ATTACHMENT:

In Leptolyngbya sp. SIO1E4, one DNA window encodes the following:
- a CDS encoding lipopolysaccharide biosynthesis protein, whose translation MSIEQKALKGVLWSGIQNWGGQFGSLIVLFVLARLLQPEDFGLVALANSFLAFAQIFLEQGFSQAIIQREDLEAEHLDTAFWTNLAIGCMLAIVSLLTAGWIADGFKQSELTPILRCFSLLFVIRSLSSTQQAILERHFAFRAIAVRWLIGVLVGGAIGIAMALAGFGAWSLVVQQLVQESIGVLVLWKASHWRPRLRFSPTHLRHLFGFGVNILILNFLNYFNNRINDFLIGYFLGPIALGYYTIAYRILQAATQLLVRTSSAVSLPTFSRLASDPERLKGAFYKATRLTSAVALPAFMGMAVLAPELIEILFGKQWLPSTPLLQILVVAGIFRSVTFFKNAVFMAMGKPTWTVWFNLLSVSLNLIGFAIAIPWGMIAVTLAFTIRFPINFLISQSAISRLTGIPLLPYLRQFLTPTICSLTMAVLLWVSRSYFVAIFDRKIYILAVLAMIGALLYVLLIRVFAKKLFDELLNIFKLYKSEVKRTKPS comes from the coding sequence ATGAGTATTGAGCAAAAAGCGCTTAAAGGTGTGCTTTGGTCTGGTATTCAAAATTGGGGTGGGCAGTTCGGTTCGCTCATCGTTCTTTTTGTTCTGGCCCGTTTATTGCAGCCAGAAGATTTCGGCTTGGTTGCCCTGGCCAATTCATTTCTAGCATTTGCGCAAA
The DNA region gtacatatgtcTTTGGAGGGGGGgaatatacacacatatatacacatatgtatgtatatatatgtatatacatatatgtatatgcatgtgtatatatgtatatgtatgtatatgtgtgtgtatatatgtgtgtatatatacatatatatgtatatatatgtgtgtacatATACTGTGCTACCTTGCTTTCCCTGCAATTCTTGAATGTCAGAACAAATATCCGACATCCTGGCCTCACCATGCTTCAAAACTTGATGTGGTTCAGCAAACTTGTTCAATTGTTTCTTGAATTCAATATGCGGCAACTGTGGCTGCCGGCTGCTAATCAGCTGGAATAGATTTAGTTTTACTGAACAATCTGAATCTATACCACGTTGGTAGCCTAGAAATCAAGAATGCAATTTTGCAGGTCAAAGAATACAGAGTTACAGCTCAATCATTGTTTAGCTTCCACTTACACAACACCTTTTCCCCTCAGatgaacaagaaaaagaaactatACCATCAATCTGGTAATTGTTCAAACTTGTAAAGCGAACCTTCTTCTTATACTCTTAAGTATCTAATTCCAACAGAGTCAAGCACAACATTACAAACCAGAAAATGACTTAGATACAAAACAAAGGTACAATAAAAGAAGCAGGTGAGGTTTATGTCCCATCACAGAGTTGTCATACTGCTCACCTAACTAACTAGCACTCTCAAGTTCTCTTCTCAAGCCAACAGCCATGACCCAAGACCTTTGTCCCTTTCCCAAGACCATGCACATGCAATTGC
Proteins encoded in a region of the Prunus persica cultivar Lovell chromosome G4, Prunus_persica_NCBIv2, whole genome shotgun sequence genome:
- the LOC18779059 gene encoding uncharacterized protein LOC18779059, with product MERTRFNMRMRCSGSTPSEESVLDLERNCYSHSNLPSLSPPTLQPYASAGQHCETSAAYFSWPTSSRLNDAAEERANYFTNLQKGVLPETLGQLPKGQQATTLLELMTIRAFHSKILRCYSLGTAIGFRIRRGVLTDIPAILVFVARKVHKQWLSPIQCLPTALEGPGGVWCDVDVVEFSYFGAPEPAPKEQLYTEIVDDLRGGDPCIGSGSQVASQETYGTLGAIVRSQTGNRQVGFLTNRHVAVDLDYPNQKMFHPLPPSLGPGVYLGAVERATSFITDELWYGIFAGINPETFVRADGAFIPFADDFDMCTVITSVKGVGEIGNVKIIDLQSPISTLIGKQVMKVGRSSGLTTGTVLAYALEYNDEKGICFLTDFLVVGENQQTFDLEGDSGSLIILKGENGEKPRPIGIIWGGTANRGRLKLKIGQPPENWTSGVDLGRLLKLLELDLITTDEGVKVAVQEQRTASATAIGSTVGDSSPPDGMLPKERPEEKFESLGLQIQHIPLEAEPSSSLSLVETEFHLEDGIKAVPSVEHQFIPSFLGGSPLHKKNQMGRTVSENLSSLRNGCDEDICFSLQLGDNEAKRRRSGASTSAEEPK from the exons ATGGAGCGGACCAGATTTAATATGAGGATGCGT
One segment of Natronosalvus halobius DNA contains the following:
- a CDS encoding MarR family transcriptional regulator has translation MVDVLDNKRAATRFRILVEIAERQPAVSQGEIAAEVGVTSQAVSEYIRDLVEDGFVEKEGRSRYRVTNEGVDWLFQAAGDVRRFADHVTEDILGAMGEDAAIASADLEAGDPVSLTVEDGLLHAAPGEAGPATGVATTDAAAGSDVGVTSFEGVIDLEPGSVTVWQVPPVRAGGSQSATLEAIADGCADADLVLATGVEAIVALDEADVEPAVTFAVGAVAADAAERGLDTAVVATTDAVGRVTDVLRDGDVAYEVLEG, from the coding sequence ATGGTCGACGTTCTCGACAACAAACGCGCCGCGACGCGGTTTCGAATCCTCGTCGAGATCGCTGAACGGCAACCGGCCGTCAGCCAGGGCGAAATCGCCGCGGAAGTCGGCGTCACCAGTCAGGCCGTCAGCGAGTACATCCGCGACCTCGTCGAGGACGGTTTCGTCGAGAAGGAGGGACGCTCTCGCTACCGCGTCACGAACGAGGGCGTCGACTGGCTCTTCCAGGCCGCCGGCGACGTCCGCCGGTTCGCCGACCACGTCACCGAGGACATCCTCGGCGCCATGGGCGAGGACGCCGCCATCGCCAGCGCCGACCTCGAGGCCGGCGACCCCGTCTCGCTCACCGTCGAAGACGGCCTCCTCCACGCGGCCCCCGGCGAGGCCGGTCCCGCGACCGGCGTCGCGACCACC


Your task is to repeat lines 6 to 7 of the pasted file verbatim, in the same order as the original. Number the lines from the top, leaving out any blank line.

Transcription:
One segment of Natronosalvus halobius DNA contains the following:
- a CDS encoding MarR family transcriptional regulator has translation MVDVLDNKRAATRFRILVEIAERQPAVSQGEIAAEVGVTSQAVSEYIRDLVEDGFVEKEGRSRYRVTNEGVDWLFQAAGDVRRFADHVTEDILGAMGEDAAIASADLEAGDPVSLTVEDGLLHAAPGEAGPATGVATTDAAAGSDVGVTSFEGVIDLEPGSVTVWQVPPVRAGGSQSATLEAIADGCADADLVLATGVEAIVALDEADVEPAVTFAVGAVAADAAERGLDTAVVATTDAVGRVTDVLRDGDVAYEVLEG, from the coding sequence ATGGTCGACGTTCTCGACAACAAACGCGCCGCGACGCGGTTTCGAATCCTCGTCGAGATCGCTGAACGGCAACCGGCCGTCAGCCAGGGCGAAATCGCCGCGGAAGTCGGCGTCACCAGTCAGGCCGTCAGCGAGTACATCCGCGACCTCGTCGAGGACGGTTTCGTCGAGAAGGAGGGACGCTCTCGCTACCGCGTCACGAACGAGGGCGTCGACTGGCTCTTCCAGGCCGCCGGCGACGTCCGCCGGTTCGCCGACCACGTCACCGAGGACATCCTCGGCGCCATGGGCGAGGACGCCGCCATCGCCAGCGCCGACCTCGAGGCCGGCGACCCCGTCTCGCTCACCGTCGAAGACGGCCTCCTCCACGCGGCCCCCGGCGAGGCCGGTCCCGCGACCGGCGTCGCGACCACC